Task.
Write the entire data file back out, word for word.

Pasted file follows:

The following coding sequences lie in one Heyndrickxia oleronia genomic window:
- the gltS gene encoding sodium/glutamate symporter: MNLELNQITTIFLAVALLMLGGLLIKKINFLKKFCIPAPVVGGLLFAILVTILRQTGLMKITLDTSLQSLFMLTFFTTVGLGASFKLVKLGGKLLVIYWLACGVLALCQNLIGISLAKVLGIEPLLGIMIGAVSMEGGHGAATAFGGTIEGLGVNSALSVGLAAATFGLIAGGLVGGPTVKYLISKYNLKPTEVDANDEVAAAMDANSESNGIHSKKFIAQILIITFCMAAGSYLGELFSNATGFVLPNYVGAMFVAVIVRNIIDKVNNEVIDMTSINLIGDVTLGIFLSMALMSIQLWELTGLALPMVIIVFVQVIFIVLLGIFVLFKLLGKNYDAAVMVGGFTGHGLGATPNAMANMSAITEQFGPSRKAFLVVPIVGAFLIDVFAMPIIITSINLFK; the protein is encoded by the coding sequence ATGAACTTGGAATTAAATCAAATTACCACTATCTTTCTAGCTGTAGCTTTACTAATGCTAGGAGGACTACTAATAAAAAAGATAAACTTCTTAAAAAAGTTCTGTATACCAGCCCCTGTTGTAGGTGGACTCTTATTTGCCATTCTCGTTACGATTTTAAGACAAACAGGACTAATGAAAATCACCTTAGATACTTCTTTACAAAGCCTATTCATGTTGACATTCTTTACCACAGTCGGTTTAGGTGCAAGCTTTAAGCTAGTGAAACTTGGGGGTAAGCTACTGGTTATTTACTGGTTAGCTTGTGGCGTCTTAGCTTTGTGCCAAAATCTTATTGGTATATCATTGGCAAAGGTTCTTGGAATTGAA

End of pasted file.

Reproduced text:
The following coding sequences lie in one Heyndrickxia oleronia genomic window:
- the gltS gene encoding sodium/glutamate symporter: MNLELNQITTIFLAVALLMLGGLLIKKINFLKKFCIPAPVVGGLLFAILVTILRQTGLMKITLDTSLQSLFMLTFFTTVGLGASFKLVKLGGKLLVIYWLACGVLALCQNLIGISLAKVLGIEPLLGIMIGAVSMEGGHGAATAFGGTIEGLGVNSALSVGLAAATFGLIAGGLVGGPTVKYLISKYNLKPTEVDANDEVAAAMDANSESNGIHSKKFIAQILIITFCMAAGSYLGELFSNATGFVLPNYVGAMFVAVIVRNIIDKVNNEVIDMTSINLIGDVTLGIFLSMALMSIQLWELTGLALPMVIIVFVQVIFIVLLGIFVLFKLLGKNYDAAVMVGGFTGHGLGATPNAMANMSAITEQFGPSRKAFLVVPIVGAFLIDVFAMPIIITSINLFK; the protein is encoded by the coding sequence ATGAACTTGGAATTAAATCAAATTACCACTATCTTTCTAGCTGTAGCTTTACTAATGCTAGGAGGACTACTAATAAAAAAGATAAACTTCTTAAAAAAGTTCTGTATACCAGCCCCTGTTGTAGGTGGACTCTTATTTGCCATTCTCGTTACGATTTTAAGACAAACAGGACTAATGAAAATCACCTTAGATACTTCTTTACAAAGCCTATTCATGTTGACATTCTTTACCACAGTCGGTTTAGGTGCAAGCTTTAAGCTAGTGAAACTTGGGGGTAAGCTACTGGTTATTTACTGGTTAGCTTGTGGCGTCTTAGCTTTGTGCCAAAATCTTATTGGTATATCATTGGCAAAGGTTCTTGGAATTGAA